The day still had some heat in it, as it wasn’t quite five o’clock yet. Harriet sought out a patch of particularly plush looking grass and sat gracefully, smoothing her dress out carefully and folding her legs beneath her, a far cry from when she used to throw down book bags and collapse anywhere there was space to. This quad had always been thronged in the better weather, the perfect space for studying outdoors, what with its proximity to both the Old Library and the dining hall.
The quad was quiet now, all the students home for the Easter break, the campus and its amenities given over for events like conferences and weddings. Still, Harriet felt as if the ghost of her undergraduate self was going to come trotting out of the library, ring binders and text books clasped to her chest with one arm, sticking earphones in with her free hand, squinting in the brightness of the sunlit quad after the gloom of the library.
What would I say to my eighteen year old self, Harriet wondered idly, ripping up clumps of grass and sprinkling the blades. Beware false friends, the smiles of certain boys, the effect that the love poetry of Pablo Neruda will one day have on you.
– ‘The Best Thing I Never Had’.
Back when The Best Thing I Never Had (aka Little White Lies) was just a foetus of scribbles in a notebook and three-quarters’ formed ideas, I fully intended to create a fictional university for Harriet, Adam and the rest of the gang to attend. I toyed with the idea of using something like Bournemouth University – which might have facilitated some romantic walks on the beach? Or one of the campus-less universities in Central London – lots of dashing for the last tube train, and heartfelt conversations sat on the benches at Southbank? In the end, I knew that the tone I was going for necessitated the same experience I had – a relatively small, insular campus where everyone is up in everyone else’s business like woah.
So I made the decision to just sort of never mention the name or location of their university and started writing away. On my re-read of the first fifth or so of the first draft I noticed things that niggled my OCD: Harriet and Adam turned left from their lecture theatre to go home in one chapter, and right in another. The fictional ‘Armstrong’ seems like a bar at some points, and more like a comfy pub at others. It didn’t feel like a real place, because – of course – it wasn’t. So I rolled my eyes and started mentally using my own university, for consistency, telling myself that I’d go back and take out anything too obvious in the final edits. But by the time I got to that point, what was there wasn’t my university any more, it was Adam’s, Harriet’s, Leigha’s, Johnny’s, Sukie’s, Nicky’s and Miles’ – and they wouldn’t give it up.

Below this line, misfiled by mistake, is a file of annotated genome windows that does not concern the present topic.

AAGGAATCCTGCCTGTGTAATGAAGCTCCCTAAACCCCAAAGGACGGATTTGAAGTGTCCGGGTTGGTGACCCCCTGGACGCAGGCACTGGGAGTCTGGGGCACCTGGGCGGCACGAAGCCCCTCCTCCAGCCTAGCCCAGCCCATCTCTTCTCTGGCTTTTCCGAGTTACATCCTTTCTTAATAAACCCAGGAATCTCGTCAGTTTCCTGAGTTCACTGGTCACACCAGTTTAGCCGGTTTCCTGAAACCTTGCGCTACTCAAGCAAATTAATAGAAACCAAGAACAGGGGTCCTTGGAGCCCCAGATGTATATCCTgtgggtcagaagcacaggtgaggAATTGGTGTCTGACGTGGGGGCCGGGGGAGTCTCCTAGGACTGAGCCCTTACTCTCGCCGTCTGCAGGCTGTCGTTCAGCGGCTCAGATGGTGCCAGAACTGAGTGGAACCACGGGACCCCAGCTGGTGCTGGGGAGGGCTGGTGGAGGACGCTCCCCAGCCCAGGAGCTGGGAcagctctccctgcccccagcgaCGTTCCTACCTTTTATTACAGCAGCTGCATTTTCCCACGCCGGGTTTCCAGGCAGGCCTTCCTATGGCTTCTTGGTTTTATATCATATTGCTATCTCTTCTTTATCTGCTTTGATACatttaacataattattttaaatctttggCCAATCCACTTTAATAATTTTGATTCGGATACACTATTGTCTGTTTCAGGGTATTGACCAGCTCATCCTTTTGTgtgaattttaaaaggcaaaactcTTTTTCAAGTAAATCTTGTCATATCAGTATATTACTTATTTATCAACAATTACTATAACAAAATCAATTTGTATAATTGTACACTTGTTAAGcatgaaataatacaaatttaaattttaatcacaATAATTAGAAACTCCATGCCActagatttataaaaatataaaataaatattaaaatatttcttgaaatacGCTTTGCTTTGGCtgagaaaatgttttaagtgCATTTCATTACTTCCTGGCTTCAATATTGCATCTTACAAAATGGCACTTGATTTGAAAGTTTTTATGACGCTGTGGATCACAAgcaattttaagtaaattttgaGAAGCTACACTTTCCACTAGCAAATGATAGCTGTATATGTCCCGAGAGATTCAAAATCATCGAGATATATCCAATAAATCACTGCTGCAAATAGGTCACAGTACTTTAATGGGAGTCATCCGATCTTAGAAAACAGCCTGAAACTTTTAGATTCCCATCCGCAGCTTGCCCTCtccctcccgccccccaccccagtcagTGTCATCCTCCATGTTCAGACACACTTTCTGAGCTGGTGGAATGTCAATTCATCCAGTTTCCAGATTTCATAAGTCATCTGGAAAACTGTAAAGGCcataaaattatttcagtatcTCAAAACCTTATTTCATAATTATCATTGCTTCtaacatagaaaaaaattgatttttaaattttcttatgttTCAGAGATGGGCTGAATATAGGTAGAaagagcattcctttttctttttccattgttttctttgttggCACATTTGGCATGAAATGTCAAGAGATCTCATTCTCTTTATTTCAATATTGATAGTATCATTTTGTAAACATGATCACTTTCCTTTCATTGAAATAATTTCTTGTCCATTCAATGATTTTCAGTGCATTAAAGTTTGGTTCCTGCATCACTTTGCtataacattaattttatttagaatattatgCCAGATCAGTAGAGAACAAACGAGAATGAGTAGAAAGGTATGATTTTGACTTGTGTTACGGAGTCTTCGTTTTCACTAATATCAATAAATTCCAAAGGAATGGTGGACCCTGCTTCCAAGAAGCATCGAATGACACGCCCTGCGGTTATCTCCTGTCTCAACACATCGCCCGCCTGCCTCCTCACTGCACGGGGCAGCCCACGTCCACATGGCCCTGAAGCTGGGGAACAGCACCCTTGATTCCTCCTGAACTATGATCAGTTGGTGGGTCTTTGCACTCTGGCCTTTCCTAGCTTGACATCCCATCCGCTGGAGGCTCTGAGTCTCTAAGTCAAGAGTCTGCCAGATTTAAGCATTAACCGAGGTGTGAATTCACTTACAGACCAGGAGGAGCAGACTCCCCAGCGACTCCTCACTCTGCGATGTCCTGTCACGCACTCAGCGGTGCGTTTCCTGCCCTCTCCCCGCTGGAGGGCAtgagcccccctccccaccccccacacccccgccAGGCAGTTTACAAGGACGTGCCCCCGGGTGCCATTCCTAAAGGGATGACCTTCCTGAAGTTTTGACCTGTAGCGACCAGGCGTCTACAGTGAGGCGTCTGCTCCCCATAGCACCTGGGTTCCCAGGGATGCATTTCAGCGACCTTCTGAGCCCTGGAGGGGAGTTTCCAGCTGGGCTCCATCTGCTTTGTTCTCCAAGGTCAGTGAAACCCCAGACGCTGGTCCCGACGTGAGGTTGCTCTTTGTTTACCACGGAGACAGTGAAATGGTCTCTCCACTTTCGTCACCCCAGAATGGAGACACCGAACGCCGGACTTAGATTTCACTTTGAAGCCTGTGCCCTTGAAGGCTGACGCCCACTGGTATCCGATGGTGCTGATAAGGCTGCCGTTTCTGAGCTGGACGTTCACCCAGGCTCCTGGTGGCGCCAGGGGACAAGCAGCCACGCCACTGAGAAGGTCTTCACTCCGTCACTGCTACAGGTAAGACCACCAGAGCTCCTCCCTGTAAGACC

So although some more specific locations might have had a less-than-subtle name change, Adam & co are proud alumnae of Royal Holloway, University of London, like me, my other half and a rather large proportion of my closest friends. Don’t let the name fool you – it’s not in London. With well under 10,000 undergraduates, postgraduates and staff at any one time, it’s rather titchy; it’s more three degrees of separation than six.
When I started as a Fresher in September 2004, I was ‘housed’ in the Founders Building, the original university (which was ladies only until the 1960s) building built in the 1870s by architect Thomas Holloway. A Grade I listed building – it took some getting used to. Although the rooms have had recent refurbs, back in the day there was no internet, my corridor smelt like lasagne 24/7, someone set off the over-sensitive fire alarms by haphazardly spraying their deodorant at least once a week and there was nothing funnier than watching people get lost (come on, it’s not that hard! It’s Founders’ East, and Founders’ West and North Quad and South Quad – how is that confusing??). I was super lucky, because I was put in a double room with a roommate who never showed, so I got a double-sized turret room for the whole year – and no, it never gets old telling people that you’ve lived in a turret.
And although Best Thing only covers our protagonists’ final year of study, where they’re living in houses out in the student village, Founders is still a star. The ‘Old Library’ that Adam and Harriet frequent is Founders’ Library (as cunning a disguise as Clark Kent’s glasses, right?); Nicky and Miles book their wedding into Founders’ Chapel and their reception in the Victorian Dining Hall. Keep a look out – people are always nipping through the ‘quad’ or hearing the chime of the clocktower telling the time.
Before I turn this blog post into what it really is – an excuse to post up what I delicately refer to as ‘Founders porn’ – one last thing. The Royal Holloway motto is esse quam videri – to be, rather than to seem. A good lesson – and one that the cast of The Best Thing I Never Had could certainly have used.